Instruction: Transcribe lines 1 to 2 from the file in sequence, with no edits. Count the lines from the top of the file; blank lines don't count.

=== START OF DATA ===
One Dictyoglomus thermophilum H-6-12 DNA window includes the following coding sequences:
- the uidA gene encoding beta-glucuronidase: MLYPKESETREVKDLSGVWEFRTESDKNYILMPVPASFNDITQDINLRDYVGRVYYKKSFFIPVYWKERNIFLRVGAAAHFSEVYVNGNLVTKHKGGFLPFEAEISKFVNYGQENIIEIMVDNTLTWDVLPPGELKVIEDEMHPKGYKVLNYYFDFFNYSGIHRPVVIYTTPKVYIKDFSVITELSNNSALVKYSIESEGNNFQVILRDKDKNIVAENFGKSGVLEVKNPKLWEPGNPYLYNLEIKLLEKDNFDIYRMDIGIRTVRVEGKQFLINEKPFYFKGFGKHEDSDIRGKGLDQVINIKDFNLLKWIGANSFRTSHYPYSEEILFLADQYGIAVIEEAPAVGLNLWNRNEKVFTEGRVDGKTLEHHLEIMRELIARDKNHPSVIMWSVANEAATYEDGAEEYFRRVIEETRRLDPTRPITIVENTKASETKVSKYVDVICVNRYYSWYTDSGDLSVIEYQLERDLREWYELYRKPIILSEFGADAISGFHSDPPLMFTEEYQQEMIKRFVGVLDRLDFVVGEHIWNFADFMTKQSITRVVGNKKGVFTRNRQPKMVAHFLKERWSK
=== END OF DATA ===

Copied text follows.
One Dictyoglomus thermophilum H-6-12 DNA window includes the following coding sequences:
- the uidA gene encoding beta-glucuronidase: MLYPKESETREVKDLSGVWEFRTESDKNYILMPVPASFNDITQDINLRDYVGRVYYKKSFFIPVYWKERNIFLRVGAAAHFSEVYVNGNLVTKHKGGFLPFEAEISKFVNYGQENIIEIMVDNTLTWDVLPPGELKVIEDEMHPKGYKVLNYYFDFFNYSGIHRPVVIYTTPKVYIKDFSVITELSNNSALVKYSIESEGNNFQVILRDKDKNIVAENFGKSGVLEVKNPKLWEPGNPYLYNLEIKLLEKDNFDIYRMDIGIRTVRVEGKQFLINEKPFYFKGFGKHEDSDIRGKGLDQVINIKDFNLLKWIGANSFRTSHYPYSEEILFLADQYGIAVIEEAPAVGLNLWNRNEKVFTEGRVDGKTLEHHLEIMRELIARDKNHPSVIMWSVANEAATYEDGAEEYFRRVIEETRRLDPTRPITIVENTKASETKVSKYVDVICVNRYYSWYTDSGDLSVIEYQLERDLREWYELYRKPIILSEFGADAISGFHSDPPLMFTEEYQQEMIKRFVGVLDRLDFVVGEHIWNFADFMTKQSITRVVGNKKGVFTRNRQPKMVAHFLKERWSK